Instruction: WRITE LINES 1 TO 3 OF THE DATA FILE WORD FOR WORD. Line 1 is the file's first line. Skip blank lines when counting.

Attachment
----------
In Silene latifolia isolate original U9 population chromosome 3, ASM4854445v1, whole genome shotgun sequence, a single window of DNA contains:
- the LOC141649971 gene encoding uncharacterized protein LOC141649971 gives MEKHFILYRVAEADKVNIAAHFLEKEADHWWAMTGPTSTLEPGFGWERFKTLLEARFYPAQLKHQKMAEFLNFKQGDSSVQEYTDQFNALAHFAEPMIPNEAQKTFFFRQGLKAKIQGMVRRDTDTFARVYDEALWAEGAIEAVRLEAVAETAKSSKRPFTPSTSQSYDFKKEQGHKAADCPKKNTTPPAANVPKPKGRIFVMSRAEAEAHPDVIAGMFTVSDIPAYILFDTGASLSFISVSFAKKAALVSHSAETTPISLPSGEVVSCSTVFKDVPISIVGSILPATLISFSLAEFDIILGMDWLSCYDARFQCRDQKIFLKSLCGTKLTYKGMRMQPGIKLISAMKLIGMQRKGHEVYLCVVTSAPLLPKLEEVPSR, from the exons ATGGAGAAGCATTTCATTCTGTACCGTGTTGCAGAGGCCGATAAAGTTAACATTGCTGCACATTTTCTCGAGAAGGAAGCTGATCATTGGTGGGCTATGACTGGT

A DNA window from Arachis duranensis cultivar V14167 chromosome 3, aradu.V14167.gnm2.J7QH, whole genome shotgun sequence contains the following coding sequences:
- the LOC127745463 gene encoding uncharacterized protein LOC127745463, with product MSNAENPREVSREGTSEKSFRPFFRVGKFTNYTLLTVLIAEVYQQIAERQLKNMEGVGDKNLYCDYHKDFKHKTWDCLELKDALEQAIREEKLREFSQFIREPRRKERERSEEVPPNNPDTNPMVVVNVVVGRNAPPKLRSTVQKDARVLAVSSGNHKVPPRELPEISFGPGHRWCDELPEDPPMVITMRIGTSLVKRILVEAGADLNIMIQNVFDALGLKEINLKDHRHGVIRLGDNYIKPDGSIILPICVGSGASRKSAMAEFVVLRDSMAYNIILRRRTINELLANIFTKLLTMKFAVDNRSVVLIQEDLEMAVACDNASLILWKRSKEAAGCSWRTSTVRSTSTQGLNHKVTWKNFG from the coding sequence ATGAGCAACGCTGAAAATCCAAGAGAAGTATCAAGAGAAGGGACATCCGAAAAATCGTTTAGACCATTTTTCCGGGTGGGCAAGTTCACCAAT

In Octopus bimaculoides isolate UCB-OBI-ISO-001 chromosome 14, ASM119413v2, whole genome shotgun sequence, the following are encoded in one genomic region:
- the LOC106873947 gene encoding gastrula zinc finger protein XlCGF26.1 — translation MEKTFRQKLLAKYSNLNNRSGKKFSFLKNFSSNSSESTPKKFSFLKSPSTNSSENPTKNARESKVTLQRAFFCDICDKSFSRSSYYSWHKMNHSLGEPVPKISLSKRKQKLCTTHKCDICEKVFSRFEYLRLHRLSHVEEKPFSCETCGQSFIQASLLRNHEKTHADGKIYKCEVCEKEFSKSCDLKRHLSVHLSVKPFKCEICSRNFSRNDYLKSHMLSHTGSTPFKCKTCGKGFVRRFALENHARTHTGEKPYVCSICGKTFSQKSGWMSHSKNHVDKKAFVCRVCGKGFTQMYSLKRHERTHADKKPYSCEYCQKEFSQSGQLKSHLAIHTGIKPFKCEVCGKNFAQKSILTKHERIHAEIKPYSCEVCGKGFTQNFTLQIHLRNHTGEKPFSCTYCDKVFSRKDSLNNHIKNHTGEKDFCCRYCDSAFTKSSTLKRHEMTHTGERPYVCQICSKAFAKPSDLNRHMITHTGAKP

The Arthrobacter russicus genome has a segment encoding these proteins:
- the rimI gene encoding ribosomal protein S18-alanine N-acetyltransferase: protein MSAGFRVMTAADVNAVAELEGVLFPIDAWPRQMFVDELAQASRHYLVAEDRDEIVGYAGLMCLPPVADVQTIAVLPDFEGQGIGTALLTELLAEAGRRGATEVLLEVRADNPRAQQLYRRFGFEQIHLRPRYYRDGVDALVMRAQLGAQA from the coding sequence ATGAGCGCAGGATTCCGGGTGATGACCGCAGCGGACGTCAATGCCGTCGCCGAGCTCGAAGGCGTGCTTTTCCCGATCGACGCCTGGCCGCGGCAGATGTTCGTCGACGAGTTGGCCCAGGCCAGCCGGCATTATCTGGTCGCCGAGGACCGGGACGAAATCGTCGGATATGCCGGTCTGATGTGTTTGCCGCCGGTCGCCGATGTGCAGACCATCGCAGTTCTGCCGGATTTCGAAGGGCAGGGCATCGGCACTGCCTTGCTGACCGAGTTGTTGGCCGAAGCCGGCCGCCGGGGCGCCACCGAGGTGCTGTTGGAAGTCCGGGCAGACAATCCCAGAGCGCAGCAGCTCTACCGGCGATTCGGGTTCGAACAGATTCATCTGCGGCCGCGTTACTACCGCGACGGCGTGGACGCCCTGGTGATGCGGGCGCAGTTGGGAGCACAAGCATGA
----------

In Silene latifolia isolate original U9 population chromosome 3, ASM4854445v1, whole genome shotgun sequence, a single window of DNA contains:
- the LOC141649971 gene encoding uncharacterized protein LOC141649971 gives MEKHFILYRVAEADKVNIAAHFLEKEADHWWAMTGPTSTLEPGFGWERFKTLLEARFYPAQLKHQKMAEFLNFKQGDSSVQEYTDQFNALAHFAEPMIPNEAQKTFFFRQGLKAKIQGMVRRDTDTFARVYDEALWAEGAIEAVRLEAVAETAKSSKRPFTPSTSQSYDFKKEQGHKAADCPKKNTTPPAANVPKPKGRIFVMSRAEAEAHPDVIAGMFTVSDIPAYILFDTGASLSFISVSFAKKAALVSHSAETTPISLPSGEVVSCSTVFKDVPISIVGSILPATLISFSLAEFDIILGMDWLSCYDARFQCRDQKIFLKSLCGTKLTYKGMRMQPGIKLISAMKLIGMQRKGHEVYLCVVTSAPLLPKLEEVPSR, from the exons ATGGAGAAGCATTTCATTCTGTACCGTGTTGCAGAGGCCGATAAAGTTAACATTGCTGCACATTTTCTCGAGAAGGAAGCTGATCATTGGTGGGCTATGACTGGT

A DNA window from Arachis duranensis cultivar V14167 chromosome 3, aradu.V14167.gnm2.J7QH, whole genome shotgun sequence contains the following coding sequences: